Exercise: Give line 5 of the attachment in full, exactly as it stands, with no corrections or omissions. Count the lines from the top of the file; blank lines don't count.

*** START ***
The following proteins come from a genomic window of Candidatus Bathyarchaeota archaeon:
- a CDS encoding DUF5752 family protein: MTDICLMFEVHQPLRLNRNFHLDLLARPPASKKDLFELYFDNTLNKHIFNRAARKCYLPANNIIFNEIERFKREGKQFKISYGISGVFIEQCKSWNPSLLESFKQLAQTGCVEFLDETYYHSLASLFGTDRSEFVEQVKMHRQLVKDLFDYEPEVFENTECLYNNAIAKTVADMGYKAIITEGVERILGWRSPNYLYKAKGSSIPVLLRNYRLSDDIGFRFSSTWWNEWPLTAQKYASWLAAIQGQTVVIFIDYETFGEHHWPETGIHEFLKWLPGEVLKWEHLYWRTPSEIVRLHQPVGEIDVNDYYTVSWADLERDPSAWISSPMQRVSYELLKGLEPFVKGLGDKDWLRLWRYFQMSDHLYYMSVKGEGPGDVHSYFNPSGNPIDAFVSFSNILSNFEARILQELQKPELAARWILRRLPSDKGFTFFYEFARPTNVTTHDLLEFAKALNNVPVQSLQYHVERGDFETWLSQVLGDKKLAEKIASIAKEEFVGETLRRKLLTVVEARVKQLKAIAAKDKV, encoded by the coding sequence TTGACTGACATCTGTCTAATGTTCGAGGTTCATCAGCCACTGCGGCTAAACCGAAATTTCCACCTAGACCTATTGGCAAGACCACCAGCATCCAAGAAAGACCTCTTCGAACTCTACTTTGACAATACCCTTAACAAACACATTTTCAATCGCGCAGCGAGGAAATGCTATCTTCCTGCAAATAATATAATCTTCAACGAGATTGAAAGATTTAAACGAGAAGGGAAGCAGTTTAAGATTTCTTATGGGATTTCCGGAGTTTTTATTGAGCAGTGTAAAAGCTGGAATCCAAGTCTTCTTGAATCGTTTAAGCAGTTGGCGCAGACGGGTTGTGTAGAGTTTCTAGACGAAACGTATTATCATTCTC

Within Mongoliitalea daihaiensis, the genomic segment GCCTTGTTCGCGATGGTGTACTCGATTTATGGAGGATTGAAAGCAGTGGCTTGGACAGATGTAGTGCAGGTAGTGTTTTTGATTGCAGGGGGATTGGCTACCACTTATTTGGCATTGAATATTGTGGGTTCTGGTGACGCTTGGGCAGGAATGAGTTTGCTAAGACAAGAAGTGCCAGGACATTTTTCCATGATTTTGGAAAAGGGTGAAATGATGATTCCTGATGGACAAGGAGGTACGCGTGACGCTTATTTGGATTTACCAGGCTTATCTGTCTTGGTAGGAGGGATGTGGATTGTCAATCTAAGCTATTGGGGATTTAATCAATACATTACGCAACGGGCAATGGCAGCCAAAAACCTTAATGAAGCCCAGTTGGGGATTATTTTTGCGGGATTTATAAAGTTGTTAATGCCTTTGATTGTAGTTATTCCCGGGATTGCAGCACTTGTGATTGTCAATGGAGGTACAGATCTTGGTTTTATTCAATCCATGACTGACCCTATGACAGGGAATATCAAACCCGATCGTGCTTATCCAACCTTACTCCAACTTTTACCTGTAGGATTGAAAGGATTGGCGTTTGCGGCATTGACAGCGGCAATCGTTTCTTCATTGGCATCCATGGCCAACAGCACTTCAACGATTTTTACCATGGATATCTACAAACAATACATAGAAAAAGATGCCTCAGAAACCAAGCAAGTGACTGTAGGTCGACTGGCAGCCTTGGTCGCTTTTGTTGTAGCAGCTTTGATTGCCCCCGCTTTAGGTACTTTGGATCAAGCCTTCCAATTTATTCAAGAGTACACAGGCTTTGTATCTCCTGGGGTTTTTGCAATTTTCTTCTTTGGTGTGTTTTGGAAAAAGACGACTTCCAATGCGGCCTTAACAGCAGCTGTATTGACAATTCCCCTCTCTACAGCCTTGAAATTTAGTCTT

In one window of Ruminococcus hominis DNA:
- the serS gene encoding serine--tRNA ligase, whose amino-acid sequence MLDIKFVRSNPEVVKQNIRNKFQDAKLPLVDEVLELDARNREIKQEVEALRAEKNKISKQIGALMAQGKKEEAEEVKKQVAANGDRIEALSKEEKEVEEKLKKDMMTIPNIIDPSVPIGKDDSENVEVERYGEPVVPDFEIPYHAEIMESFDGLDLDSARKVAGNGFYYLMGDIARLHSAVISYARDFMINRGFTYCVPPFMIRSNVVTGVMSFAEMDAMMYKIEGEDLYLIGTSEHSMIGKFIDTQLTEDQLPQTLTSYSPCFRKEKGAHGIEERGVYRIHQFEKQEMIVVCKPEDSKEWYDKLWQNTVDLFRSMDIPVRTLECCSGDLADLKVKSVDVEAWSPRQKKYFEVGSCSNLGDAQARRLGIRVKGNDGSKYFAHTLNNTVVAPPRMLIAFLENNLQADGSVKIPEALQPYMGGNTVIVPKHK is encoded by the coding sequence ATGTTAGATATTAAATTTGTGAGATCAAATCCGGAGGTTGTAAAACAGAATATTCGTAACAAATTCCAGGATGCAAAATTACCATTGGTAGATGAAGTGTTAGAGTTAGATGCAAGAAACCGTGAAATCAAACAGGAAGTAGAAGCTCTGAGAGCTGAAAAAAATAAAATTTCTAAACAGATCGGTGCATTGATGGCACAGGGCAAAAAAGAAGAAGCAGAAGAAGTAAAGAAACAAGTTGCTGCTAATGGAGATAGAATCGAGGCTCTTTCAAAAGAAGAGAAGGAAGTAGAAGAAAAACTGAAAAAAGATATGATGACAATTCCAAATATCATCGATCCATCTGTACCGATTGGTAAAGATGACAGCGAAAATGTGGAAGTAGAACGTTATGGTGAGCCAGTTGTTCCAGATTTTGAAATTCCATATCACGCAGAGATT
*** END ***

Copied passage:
- the serS gene encoding serine--tRNA ligase, whose amino-acid sequence MLDIKFVRSNPEVVKQNIRNKFQDAKLPLVDEVLELDARNREIKQEVEALRAEKNKISKQIGALMAQGKKEEAEEVKKQVAANGDRIEALSKEEKEVEEKLKKDMMTIPNIIDPSVPIGKDDSENVEVERYGEPVVPDFEIPYHAEIMESFDGLDLDSARKVAGNGFYYLMGDIARLHSAVISYARDFMINRGFTYCVPPFMIRSNVVTGVMSFAEMDAMMYKIEGEDLYLIGTSEHSMIGKFIDTQLTEDQLPQTLTSYSPCFRKEKGAHGIEERGVYRIHQFEKQEMIVVCKPEDSKEWYDKLWQNTVDLFRSMDIPVRTLECCSGDLADLKVKSVDVEAWSPRQKKYFEVGSCSNLGDAQARRLGIRVKGNDGSKYFAHTLNNTVVAPPRMLIAFLENNLQADGSVKIPEALQPYMGGNTVIVPKHK is encoded by the coding sequence ATGTTAGATATTAAATTTGTGAGATCAAATCCGGAGGTTGTAAAACAGAATATTCGTAACAAATTCCAGGATGCAAAATTACCATTGGTAGATGAAGTGTTAGAGTTAGATGCAAGAAACCGTGAAATCAAACAGGAAGTAGAAGCTCTGAGAGCTGAAAAAAATAAAATTTCTAAACAGATCGGTGCATTGATGGCACAGGGCAAAAAAGAAGAAGCAGAAGAAGTAAAGAAACAAGTTGCTGCTAATGGAGATAGAATCGAGGCTCTTTCAAAAGAAGAGAAGGAAGTAGAAGAAAAACTGAAAAAAGATATGATGACAATTCCAAATATCATCGATCCATCTGTACCGATTGGTAAAGATGACAGCGAAAATGTGGAAGTAGAACGTTATGGTGAGCCAGTTGTTCCAGATTTTGAAATTCCATATCACGCAGAGATT